• http::Uri is able to accept Bytes as input, allowing for zero-copy construction of values.

The url crate is already at a 1.0 version and handling these issues would definitely be breaking. For example, http::Uri does not provide an as_str() fn.

That said, I think it would be plausible to provide conversions between http::Uri and the url crate.

@jimmycuadra

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jimmycuadra commented Aug 1, 2017

Previous discussions on the hyper issue tracker regarding ergonomics and confusion regarding Uri and Url:

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pyfisch commented Aug 5, 2017

The Uri type has different variants. In HTTP/1.x it will often only contain the path but in HTTP/2 most often the complete request Uri. In many cases clients and middleware will want to manipulate requests based on the request Uri. What is the recommended way to do these things?

  • On a server only set a response header if the request was send with HTTPS? For HTTP/2 the scheme is part of the Uri but in HTTP/1.x it is not part of the header.
  • Do routing with multiple hosts: Does every middleware need to implement its own logic or use some third-party crate to get the host? Both the uri.authority() and the Host header may provide this information.
  • On a client: If the same function handles HTTP/1.x and HTTP/2 must all requests use the correct Uri/Host combination for the version or is the client expected to convert from Uri with :scheme, :authority and :path to Uri with an absolute path and a Host header and vice versa?
@carllerche

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carllerche commented Oct 10, 2017

Yes, I wonder if server implementations should provide some sort of Uri normalization. Specifically, with HTTP 1.1, using the Host header as the authority component. This would mirror how most HTTP client lib APIs look (you make a request to an URL, not a path + host header).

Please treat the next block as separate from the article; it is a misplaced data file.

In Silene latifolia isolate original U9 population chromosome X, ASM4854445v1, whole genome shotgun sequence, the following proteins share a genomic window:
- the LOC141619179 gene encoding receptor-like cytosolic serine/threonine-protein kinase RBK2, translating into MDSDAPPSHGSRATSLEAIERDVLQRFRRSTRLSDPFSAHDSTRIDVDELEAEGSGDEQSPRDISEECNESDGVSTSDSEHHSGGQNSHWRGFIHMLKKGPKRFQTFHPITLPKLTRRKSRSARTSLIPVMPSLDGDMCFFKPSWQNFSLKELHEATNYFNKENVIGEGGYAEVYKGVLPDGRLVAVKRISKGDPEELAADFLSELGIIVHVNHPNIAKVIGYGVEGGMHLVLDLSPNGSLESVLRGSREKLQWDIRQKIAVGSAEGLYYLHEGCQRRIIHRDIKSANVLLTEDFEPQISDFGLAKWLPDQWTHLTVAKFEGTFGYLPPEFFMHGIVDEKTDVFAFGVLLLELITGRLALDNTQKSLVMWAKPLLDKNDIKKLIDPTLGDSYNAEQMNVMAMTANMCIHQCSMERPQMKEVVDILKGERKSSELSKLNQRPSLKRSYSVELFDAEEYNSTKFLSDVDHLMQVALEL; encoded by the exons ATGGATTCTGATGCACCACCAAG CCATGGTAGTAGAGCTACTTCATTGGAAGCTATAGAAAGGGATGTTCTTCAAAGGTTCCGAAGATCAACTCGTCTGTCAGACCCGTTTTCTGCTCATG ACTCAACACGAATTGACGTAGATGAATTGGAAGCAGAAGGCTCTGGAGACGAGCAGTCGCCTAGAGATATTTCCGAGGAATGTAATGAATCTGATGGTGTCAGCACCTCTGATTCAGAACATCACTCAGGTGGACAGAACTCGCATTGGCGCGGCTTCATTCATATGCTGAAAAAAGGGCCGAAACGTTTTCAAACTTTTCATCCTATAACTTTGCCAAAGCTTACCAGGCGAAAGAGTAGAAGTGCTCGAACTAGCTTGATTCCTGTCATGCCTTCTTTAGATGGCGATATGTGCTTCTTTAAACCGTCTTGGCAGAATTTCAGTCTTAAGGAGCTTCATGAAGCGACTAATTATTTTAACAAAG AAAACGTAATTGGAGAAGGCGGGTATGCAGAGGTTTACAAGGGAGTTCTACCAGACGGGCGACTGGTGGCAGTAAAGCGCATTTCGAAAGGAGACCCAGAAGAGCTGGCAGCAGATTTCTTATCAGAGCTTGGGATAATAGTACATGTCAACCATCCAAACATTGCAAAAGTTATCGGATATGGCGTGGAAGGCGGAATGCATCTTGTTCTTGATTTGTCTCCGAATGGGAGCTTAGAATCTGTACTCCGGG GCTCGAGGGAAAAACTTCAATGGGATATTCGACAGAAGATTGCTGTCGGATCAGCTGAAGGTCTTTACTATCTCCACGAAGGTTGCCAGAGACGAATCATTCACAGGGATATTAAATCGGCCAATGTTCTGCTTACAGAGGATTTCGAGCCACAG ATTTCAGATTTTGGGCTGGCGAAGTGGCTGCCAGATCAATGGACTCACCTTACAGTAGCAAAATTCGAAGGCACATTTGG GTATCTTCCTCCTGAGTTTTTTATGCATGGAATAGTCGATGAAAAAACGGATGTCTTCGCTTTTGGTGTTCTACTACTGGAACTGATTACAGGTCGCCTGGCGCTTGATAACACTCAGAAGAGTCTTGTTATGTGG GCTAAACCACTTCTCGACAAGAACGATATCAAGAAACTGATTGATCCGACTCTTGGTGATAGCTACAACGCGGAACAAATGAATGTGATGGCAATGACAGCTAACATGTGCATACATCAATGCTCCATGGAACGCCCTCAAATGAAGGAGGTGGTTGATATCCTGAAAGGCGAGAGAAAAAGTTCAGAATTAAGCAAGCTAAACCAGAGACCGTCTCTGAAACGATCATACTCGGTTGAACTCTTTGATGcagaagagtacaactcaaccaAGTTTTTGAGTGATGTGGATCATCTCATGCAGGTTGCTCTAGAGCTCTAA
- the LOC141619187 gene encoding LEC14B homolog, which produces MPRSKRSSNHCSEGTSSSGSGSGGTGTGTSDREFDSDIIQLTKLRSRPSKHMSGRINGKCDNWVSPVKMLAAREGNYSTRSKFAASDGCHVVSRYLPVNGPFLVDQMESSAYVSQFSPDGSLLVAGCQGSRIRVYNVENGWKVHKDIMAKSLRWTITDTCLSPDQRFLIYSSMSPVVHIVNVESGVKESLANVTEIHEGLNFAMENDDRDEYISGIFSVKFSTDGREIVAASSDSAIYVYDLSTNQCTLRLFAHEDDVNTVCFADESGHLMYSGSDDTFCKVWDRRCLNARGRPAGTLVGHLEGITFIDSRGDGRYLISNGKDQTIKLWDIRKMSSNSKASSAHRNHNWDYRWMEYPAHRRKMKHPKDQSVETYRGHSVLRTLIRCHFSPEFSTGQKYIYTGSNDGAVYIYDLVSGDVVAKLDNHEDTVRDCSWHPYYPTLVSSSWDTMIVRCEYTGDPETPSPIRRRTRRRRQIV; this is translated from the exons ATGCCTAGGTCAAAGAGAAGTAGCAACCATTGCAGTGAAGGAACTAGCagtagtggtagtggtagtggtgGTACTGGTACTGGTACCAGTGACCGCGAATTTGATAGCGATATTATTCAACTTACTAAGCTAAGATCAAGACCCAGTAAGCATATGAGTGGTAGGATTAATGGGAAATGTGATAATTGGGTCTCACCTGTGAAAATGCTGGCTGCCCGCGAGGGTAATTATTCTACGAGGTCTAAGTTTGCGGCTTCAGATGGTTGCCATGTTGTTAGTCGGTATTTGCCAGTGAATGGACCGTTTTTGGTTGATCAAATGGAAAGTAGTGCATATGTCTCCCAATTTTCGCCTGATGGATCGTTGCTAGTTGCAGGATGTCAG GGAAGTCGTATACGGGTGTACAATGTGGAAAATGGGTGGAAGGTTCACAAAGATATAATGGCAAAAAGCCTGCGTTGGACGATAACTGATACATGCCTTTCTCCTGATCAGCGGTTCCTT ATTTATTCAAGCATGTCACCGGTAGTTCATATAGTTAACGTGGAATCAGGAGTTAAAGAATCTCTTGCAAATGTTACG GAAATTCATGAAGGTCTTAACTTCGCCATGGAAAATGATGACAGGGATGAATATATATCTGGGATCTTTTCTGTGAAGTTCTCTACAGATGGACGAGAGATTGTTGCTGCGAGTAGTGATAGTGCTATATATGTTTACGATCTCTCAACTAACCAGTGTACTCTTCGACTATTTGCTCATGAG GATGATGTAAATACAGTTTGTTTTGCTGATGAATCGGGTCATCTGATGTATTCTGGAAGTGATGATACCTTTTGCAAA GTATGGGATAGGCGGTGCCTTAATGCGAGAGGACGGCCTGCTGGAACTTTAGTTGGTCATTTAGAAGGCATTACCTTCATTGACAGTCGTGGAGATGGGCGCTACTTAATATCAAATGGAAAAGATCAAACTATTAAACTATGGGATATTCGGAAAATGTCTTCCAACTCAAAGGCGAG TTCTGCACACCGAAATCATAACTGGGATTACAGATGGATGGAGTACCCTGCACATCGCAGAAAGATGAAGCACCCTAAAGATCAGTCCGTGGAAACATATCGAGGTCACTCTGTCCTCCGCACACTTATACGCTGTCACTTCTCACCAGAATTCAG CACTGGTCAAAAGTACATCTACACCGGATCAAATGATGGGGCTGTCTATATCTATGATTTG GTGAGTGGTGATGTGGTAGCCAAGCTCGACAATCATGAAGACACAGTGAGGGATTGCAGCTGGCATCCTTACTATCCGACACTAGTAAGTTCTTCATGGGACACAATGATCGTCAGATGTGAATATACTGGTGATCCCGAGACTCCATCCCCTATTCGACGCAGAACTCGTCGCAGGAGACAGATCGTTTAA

@softprops

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softprops commented Jan 9, 2018

Sorry if this was brought up before but something I'd love to see is something url’s query_pairs which gives you an iterator over the decoded set of query params. Also something like the form url encoded serializer type for appending params. I suggest these as convenience but also for ergonomics. It's very awkward to have to pull in another crate and wire two crate apis together to exercise a common action, parameterizing an http request.

@mitsuhiko

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mitsuhiko commented Mar 6, 2018

I also want to chime in on this. It's pretty clear that the entire world is moving away from URI/IRI as terms to just URL. With the url crate we have a pretty damn good (new) standard compliant crate that is very popular. Right now I use this everywhere and then when doing requests to hyper I need to convert them which is not very great ergonomics and performance wise. I understand there are cases the url crate does not cover, but maybe at least transparent conversion from url would be possible in cases where we are dealing with an actual url?

@aturon

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aturon commented Sep 19, 2018

I'm astonished that no-one on this thread has reached out to the url crate authors. @SimonSapin, can you weigh in on the discussion here?

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SimonSapin commented Sep 19, 2018

As far as I understand it’s not a replacement, they’re for different things.

As already mentioned, url::Url represents an absolute URL record. Parsing a relative URL string such as "../foo.html" requires providing a base URL to resolve against. The result always has an URL scheme/protocol, etc.

In my understanding, http::Uri is something different. It is really the target of an HTTP request. This can be an absolute URL (compatible with url::Url) but the more typical case is a host-relative URL like /foo.html (starting with a slash). There’s other variants, like the single asterisk * for some types of requests that only makes sense in the context of HTTP. Perhaps it should be name something like RequestTarget instead.

I expect that a high-level HTTP client with a make_get_request(url: &url::Url) -> Something API would not convert the entire url to an absolute http::Uri but instead extract the path and query components with something like &url[url::Position::BeforePath..url::Position::AfterQuery] (after looking at other components to extract a SocketAddr and a protocol).

@carllerche

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carllerche commented Sep 19, 2018

@SimonSapin thanks for chiming in.

At this time, I do not believe that there are any steps to take regarding this issue. As such, I will close it. Feel free to explain why it should stay open and I can open it up again.

@carllerche carllerche closed this Sep 19, 2018